City 40 gains unprecedented access into the town of Ozersk, a ‘secret atomic city’ where almost all the reserves of Russia’s nuclear materials are stockpiled. Denizens of Ozersk – formerly known as City 40 – require a special pass to leave, and must pass through a heavily guarded checkpoint. But they also enjoy a higher standard of living than most Russian citizens, having been insulated from the upheavals of Russia’s economic ‘shock treatment’ in the wake of the Soviet Union’s collapse. The trade-off for this security is the spectre of contamination that haunts the city from the Mayak plutonium plant. A camera crew was smuggled inside Ozersk with the aid of local residents, giving City 40 an illicit charge as they capture the citizens in unguarded moments. The footage paints a picture of stability enforced through fear; the values of Soviet Russia have been so deeply ingrained that the citizens exist in a state of willing incarceration, ‘well-fed animals in a zoo’ marvelling at the bars of their gilded cage. City 40 is a companion piece of sorts to Command and Control, documenting the opposite side of the callous logic that drove Cold War realpolitik; there are also thematic echoes of a highlight from last year’s Doc/Fest, The Russian Woodpecker (2015). City 40 honours those voices within Ozersk working tirelessly on behalf of its citizens’ rights in the face of state intimidation; in particular human rights attorney Nadezhda Kutepova. The film is as much a testament to Kutepova’s courage as a historical document.
Tempestad is a bleak but poetic meditation on the plight of women in contemporary Mexico. Tatiana Huezo’s film tells the story of two women: Miriam and Adela. Miriam has just been released from prison after being convicted for people trafficking – one of the many ‘payers’, innocent people who pay for the crimes of others, who languish in Mexico’s prison system – and is making the cross-country bus journey to be reunited with her son; Adela works as a clown in a travelling circus, struggling to come to terms with the loss of her daughter at the hands of kidnappers. Huezo captures landscapes ravaged by poverty and conflict that have an almost dystopian quality; but also vistas that bear a Wenders-esque desolation, the sadness evoked by expanses of nothing and over-lit roadside stop-offs. Through its personal prism, Tempestad delves into the corruption and degradation that is endemic in Mexico’s kleptocratic state; told with warmth, intimacy and candour, these stories bring the dimensions of Mexico’s drug war into sharp relief. Tempestad is a visually arresting piece whose compositions and photography – courtesy of DP Ernesto Pardo – are awe-inspiring in their own right, with an exquisite use of muted colour that lends a mythic scope to these beautiful but baleful landscapes. Tempestad has a grandeur and emotional directness that speaks to the pain of loss and displacement at the hands of arbitrary power. Along with The Charro of Toluquilla, it serves to illustrate the amazing work being done by Mexican documentarians.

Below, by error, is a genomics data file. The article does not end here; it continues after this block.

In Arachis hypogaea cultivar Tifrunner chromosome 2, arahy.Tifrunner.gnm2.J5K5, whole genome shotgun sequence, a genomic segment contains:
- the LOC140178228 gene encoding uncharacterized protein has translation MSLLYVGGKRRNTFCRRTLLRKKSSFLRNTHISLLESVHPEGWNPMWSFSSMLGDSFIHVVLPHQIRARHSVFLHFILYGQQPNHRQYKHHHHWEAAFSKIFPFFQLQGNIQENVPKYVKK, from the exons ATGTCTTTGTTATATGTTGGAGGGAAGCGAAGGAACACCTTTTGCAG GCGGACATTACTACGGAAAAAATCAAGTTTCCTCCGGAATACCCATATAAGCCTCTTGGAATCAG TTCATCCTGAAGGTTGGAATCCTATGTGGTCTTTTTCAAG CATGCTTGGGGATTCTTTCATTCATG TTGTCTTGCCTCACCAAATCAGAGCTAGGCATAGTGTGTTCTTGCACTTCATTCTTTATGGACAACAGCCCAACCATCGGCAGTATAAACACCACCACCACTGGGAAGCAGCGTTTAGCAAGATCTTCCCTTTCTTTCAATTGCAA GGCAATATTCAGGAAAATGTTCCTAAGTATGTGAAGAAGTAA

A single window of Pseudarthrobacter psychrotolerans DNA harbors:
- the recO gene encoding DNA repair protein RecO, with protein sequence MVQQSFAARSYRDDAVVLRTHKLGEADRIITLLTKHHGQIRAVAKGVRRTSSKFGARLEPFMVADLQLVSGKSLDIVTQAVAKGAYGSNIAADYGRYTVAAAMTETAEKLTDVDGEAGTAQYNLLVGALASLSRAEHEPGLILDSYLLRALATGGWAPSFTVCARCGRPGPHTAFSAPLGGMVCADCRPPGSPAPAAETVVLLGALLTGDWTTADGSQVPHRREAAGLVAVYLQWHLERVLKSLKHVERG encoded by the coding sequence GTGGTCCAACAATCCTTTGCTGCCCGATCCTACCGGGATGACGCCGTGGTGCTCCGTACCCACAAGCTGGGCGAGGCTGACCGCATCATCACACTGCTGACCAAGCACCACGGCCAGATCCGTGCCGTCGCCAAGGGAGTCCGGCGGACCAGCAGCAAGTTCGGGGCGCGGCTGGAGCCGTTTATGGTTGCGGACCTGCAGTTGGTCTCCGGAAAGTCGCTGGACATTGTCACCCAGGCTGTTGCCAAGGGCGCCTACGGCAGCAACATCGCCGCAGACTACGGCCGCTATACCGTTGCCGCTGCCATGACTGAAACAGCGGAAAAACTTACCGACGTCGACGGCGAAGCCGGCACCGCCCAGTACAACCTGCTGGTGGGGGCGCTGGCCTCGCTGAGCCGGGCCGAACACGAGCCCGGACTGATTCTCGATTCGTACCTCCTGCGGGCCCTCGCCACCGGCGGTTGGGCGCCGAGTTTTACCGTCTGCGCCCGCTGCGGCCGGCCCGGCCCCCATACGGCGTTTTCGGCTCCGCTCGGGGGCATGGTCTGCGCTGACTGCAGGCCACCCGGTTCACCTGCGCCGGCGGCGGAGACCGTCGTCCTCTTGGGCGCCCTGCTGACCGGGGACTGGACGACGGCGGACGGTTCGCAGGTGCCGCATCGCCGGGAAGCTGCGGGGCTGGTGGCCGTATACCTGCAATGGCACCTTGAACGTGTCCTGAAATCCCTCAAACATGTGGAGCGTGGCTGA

The festival closed with The Seasons in Quincy: Four Portraits of John Berger, in which the accumulated talents of the Derek Jarman Lab pay homage to art critic John Berger in suitably outré fashion. The film is constructed of four cine-essays – ‘Ways of Listening’, ‘Spring’, ‘A Song for Politics’ and ‘Harvest’ – which explore various facets of Berger’s personal and public persona. Tilda Swinton’s contribution to The Seasons in Quincy is more in the nature of a personal journey than a profile, an expression of her esteem for a man with whom she has had a twenty-year friendship. Through informal discussions, interviews, archival footage and eloquent narration, a picture emerges of Berger’s approach to life: his spirit of democratic humanism; his commitment to ‘material, empirical evidence of life lived’; his perception of himself as a storyteller and ‘passer of contraband across a frontier’. Berger’s revolutionary spirit is undiminished; the ‘A Song for Politics’ portion deals with Berger’s incomprehension at the present state of things, and the possibility of alternative solutions amidst a climate of generalised pessimism and historic impasse; stating astutely that, ‘it’s in Hell where solidarity is important’. With the sudden death of Berger’s wife, Beverly, during the film’s making, The Seasons in Quincy becomes an examination of grief, but equally the necessity of memory as opposed to nostalgia, and the responsibility of ‘handing experience on’. The Seasons in Quincy is a powerful, radical gesture in which form and content are in perfect alignment.
Follow Daniel Palmer on Twitter at @mrdmpalmer.